Vascular anatomy should previously be learned in details to perform CME for right colon cancers within the proper anatomical planes. SMA has 2 or 3 major branches that provide the arterial blood supply of right colon (Figure 2). The most important one of these branches is “ileocolic artery” (ICA). Presence of “right colic artery” (RCA)—which originates from SMA—differs from 0% to 63% at cadaveric reports (26); it can be originated from ICA or “middle colic artery” (MCA) (27). MCA divides into right and left branches but it has many anatomical variations; can be absent (up to 25%), doubled or accessory MCA (28).
Two main arteries—ICA and RCA—are ligated during CME so topography of these two arteries towards SMA should be known. Both these arteries have important neighborliness with “superior mesenteric vein” (SMV). In 63–100% of the cases RCA runs anterior to the SMV, and ICA crosses anteriorly in 17–83% of cases (26,27,29).
Also venous anatomy of the right colon and variations of the venous anatomy should be known to avoid vascular complications during CME. Venous blood flow of cecum, ascending colon, and the right side of transverse colon drain into SMV. Topographical anatomy of right colic vein (RCV), superior RCV, gastrocolic trunk and middle colic vein (MCV) has too many variations (28,29). The confluence of right gastroepiploic vein, superior RCV and anterior superior pancreaticoduodenal vein which is known as “gastrocolic trunk of Henle” present in 46–70% cases (27,30) (Figure 3). Study of Yamaguchi et al. (31) showed that MCV has two variations. It can join directly with the SMV (in 84.5% of the cases) or with the gastrocolic trunk (in 12.1% of the cases). Also RCV has two variations, it can join directly with the SMV (in 56% of the cases) or with the gastrocolic trunk (in 44% of the cases).
Preoperative preparation and technique of CME
In this part we will describe our daily practice. In our clinic, mechanical bowel preparation and/or oral antibiotics are not being used before right colon surgery. We give a glycerin enema once or twice before surgery. As antibiotic prophylaxis, we prefer one gram of first-generation cephalosporin and 500 mg of metronidazole as single dose half-an-hour before surgery. In case of necessary situations we prolong antibiotic use for 24–48 hours postoperatively. If there is no contraindication, we start low molecular weight heparin the day before surgery for venous thrombosis prophylaxis.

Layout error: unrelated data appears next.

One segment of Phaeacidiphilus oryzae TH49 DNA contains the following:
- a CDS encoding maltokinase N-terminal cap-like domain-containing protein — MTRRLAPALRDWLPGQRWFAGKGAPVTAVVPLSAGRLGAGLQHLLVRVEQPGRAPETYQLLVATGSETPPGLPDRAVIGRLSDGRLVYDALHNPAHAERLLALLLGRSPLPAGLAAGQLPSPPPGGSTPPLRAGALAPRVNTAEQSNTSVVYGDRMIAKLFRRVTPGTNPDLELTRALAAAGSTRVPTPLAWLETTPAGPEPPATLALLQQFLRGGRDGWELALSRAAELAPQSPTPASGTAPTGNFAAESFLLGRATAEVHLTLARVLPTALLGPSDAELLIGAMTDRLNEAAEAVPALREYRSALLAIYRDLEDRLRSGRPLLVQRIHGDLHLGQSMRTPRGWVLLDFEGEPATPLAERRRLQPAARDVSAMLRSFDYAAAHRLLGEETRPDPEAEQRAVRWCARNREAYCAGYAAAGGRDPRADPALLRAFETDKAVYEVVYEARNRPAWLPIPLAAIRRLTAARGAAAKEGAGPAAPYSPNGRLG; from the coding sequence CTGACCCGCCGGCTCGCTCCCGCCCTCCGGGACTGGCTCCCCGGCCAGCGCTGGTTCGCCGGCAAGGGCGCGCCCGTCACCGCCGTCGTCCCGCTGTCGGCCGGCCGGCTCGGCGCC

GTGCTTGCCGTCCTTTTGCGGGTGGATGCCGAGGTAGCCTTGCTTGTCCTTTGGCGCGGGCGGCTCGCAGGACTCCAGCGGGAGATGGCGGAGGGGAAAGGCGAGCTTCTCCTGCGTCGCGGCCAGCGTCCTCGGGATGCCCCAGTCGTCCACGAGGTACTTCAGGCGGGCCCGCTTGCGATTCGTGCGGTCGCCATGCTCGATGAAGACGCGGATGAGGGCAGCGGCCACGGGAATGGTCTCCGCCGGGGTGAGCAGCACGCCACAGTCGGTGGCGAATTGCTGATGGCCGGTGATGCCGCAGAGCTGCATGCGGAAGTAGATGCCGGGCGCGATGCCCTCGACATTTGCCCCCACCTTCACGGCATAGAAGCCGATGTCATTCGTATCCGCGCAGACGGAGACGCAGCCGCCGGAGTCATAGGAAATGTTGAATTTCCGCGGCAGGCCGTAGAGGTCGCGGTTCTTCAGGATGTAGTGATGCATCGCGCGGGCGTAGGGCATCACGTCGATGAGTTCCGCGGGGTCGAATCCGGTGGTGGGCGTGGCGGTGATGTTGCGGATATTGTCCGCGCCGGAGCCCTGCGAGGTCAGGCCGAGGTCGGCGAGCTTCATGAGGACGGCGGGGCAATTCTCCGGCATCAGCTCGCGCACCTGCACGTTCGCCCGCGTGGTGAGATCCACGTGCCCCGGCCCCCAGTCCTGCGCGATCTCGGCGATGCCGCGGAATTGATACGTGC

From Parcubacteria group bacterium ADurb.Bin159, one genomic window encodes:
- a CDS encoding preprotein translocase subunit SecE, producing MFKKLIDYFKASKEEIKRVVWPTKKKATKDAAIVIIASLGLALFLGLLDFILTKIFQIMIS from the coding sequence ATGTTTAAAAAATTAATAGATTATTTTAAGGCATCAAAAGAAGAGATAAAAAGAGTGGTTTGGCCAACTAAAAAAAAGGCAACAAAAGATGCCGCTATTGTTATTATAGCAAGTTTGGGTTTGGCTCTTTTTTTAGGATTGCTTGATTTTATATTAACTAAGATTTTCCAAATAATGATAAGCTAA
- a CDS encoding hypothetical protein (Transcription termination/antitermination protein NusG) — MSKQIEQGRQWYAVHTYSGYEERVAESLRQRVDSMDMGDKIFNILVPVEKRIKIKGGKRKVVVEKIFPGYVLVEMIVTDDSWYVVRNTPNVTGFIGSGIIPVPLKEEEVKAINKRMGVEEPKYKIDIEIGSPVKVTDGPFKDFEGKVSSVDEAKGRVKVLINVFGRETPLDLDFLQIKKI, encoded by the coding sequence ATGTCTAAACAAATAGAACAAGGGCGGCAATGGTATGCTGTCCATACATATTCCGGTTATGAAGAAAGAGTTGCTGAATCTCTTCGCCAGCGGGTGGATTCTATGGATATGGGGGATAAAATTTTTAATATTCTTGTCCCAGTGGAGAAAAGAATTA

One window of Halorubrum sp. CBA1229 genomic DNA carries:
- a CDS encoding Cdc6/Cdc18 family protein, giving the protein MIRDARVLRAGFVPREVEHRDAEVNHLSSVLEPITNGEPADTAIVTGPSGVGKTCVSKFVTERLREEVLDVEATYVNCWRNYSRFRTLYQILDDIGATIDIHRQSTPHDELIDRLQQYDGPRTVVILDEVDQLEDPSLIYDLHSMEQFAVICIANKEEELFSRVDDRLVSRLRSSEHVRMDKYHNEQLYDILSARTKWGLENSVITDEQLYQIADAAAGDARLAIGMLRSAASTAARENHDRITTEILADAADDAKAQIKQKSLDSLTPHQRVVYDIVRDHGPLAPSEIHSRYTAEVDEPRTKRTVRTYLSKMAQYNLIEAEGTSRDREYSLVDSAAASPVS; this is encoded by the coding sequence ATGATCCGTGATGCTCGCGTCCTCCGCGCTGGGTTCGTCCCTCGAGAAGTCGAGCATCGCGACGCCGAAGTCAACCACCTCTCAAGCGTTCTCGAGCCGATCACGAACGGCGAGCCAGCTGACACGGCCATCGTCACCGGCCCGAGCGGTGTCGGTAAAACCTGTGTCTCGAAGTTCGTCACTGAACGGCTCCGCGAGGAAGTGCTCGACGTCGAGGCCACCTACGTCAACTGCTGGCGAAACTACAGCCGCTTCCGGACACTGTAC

Surgical technique of open CME
A “lateral-to-medial” approach is usually preferred in open CME technique. The dissection starts with the lateral peritoneal fold, and then continues in the mesofascial plane towards medially (27,32). Mesocolon of the right colon is mobilized towards the root of superior mesenteric vessels. Ascending colon, caecum and mesocolon are separated from retroperitoneum with sharp dissection towards the upper border of the duodenum and pancreatic uncinate process (27,33) (Figure 4). Duodenal Kocherization in the original description of Hohenberger et al. (6) is not routinely performed (33). The autonomic nervous plexus which is situated close to SMA should be preserved during mobilization. When mesocolon and right colon is fully mobilized, vascular ligations begin from ICA. Both structures (ileocolic and right colic vessels) are ligated from their origin at SMA and SMV (Figure 5). The dissection is performed through superior mesenteric vessels and all associated fatty tissue and lymph nodes are harvested (33).
MCA’s right branch is ligated for cecum and ascendant colon cancers, and transvers colon is prepared for transection at the level of middle colic vessels (6). Also surgical approach is slightly different for hepatic flexure and proximal transverse colon cancers. Primarily right gastroepiploic artery—that runs with a vertical plan to transverse colon—is transected to enter the lesser sac. The MCA and MCV both are ligated at closest point of their origin (SMA and Henle’s trunk respectively) (6,33,34). If there are suspected lymph nodes around the head of the pancreas, these lymph nodes are removed by ligating from the root of the right gastroepiploic artery, also—if possible—superior pancreaticoduodenal artery should be preserved during dissection (6,27) (Figure 6). After the transection of distal ileum and transvers colon, the resection is completed and the anastomosis is performed by hand-sewn sutures or linear staplers.